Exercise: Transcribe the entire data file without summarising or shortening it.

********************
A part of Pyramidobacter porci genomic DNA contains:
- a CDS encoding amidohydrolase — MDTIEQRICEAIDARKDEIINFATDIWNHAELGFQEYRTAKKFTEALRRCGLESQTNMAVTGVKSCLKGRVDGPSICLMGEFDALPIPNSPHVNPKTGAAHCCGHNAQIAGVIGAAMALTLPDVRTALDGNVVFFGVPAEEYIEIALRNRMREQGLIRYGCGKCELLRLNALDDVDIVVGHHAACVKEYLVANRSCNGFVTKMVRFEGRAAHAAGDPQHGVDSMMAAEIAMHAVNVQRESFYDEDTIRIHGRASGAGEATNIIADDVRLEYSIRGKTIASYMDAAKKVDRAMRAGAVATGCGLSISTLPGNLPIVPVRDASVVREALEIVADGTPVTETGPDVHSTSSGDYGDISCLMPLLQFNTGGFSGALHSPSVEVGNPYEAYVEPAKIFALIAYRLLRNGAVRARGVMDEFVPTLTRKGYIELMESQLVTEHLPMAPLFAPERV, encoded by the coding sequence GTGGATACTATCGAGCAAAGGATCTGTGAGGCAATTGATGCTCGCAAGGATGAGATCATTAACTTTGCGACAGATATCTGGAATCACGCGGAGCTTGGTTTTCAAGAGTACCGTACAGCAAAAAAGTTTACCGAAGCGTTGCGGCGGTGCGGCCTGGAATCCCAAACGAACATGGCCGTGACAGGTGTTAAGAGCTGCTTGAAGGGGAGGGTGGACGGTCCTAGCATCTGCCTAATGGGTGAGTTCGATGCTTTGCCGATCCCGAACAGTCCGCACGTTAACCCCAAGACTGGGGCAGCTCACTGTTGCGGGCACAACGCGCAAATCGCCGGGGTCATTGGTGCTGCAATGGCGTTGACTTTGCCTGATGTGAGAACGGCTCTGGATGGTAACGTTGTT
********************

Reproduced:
A part of Pyramidobacter porci genomic DNA contains:
- a CDS encoding amidohydrolase — MDTIEQRICEAIDARKDEIINFATDIWNHAELGFQEYRTAKKFTEALRRCGLESQTNMAVTGVKSCLKGRVDGPSICLMGEFDALPIPNSPHVNPKTGAAHCCGHNAQIAGVIGAAMALTLPDVRTALDGNVVFFGVPAEEYIEIALRNRMREQGLIRYGCGKCELLRLNALDDVDIVVGHHAACVKEYLVANRSCNGFVTKMVRFEGRAAHAAGDPQHGVDSMMAAEIAMHAVNVQRESFYDEDTIRIHGRASGAGEATNIIADDVRLEYSIRGKTIASYMDAAKKVDRAMRAGAVATGCGLSISTLPGNLPIVPVRDASVVREALEIVADGTPVTETGPDVHSTSSGDYGDISCLMPLLQFNTGGFSGALHSPSVEVGNPYEAYVEPAKIFALIAYRLLRNGAVRARGVMDEFVPTLTRKGYIELMESQLVTEHLPMAPLFAPERV, encoded by the coding sequence GTGGATACTATCGAGCAAAGGATCTGTGAGGCAATTGATGCTCGCAAGGATGAGATCATTAACTTTGCGACAGATATCTGGAATCACGCGGAGCTTGGTTTTCAAGAGTACCGTACAGCAAAAAAGTTTACCGAAGCGTTGCGGCGGTGCGGCCTGGAATCCCAAACGAACATGGCCGTGACAGGTGTTAAGAGCTGCTTGAAGGGGAGGGTGGACGGTCCTAGCATCTGCCTAATGGGTGAGTTCGATGCTTTGCCGATCCCGAACAGTCCGCACGTTAACCCCAAGACTGGGGCAGCTCACTGTTGCGGGCACAACGCGCAAATCGCCGGGGTCATTGGTGCTGCAATGGCGTTGACTTTGCCTGATGTGAGAACGGCTCTGGATGGTAACGTTGTT